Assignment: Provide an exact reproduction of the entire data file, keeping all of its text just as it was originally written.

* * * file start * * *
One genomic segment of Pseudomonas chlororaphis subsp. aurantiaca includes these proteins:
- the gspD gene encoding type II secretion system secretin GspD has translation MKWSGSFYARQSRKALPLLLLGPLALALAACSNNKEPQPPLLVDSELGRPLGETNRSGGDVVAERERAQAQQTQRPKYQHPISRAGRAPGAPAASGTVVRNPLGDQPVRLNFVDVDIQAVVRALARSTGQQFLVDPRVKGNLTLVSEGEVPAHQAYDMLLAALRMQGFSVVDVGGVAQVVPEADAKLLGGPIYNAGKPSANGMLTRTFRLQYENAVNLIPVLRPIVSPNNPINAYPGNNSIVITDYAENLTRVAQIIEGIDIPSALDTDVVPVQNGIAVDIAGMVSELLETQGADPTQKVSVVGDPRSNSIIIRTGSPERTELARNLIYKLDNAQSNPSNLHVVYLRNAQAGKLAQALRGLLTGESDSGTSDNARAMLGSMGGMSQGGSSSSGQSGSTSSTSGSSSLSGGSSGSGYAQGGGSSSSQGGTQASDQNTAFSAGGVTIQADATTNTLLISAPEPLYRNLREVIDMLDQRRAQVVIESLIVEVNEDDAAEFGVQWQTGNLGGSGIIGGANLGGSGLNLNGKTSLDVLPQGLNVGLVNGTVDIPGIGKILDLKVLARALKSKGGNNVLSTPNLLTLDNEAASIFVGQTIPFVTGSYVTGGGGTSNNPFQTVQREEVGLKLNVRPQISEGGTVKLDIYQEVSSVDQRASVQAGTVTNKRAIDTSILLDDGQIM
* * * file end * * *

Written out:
One genomic segment of Pseudomonas chlororaphis subsp. aurantiaca includes these proteins:
- the gspD gene encoding type II secretion system secretin GspD has translation MKWSGSFYARQSRKALPLLLLGPLALALAACSNNKEPQPPLLVDSELGRPLGETNRSGGDVVAERERAQAQQTQRPKYQHPISRAGRAPGAPAASGTVVRNPLGDQPVRLNFVDVDIQAVVRALARSTGQQFLVDPRVKGNLTLVSEGEVPAHQAYDMLLAALRMQGFSVVDVGGVAQVVPEADAKLLGGPIYNAGKPSANGMLTRTFRLQYENAVNLIPVLRPIVSPNNPINAYPGNNSIVITDYAENLTRVAQIIEGIDIPSALDTDVVPVQNGIAVDIAGMVSELLETQGADPTQKVSVVGDPRSNSIIIRTGSPERTELARNLIYKLDNAQSNPSNLHVVYLRNAQAGKLAQALRGLLTGESDSGTSDNARAMLGSMGGMSQGGSSSSGQSGSTSSTSGSSSLSGGSSGSGYAQGGGSSSSQGGTQASDQNTAFSAGGVTIQADATTNTLLISAPEPLYRNLREVIDMLDQRRAQVVIESLIVEVNEDDAAEFGVQWQTGNLGGSGIIGGANLGGSGLNLNGKTSLDVLPQGLNVGLVNGTVDIPGIGKILDLKVLARALKSKGGNNVLSTPNLLTLDNEAASIFVGQTIPFVTGSYVTGGGGTSNNPFQTVQREEVGLKLNVRPQISEGGTVKLDIYQEVSSVDQRASVQAGTVTNKRAIDTSILLDDGQIM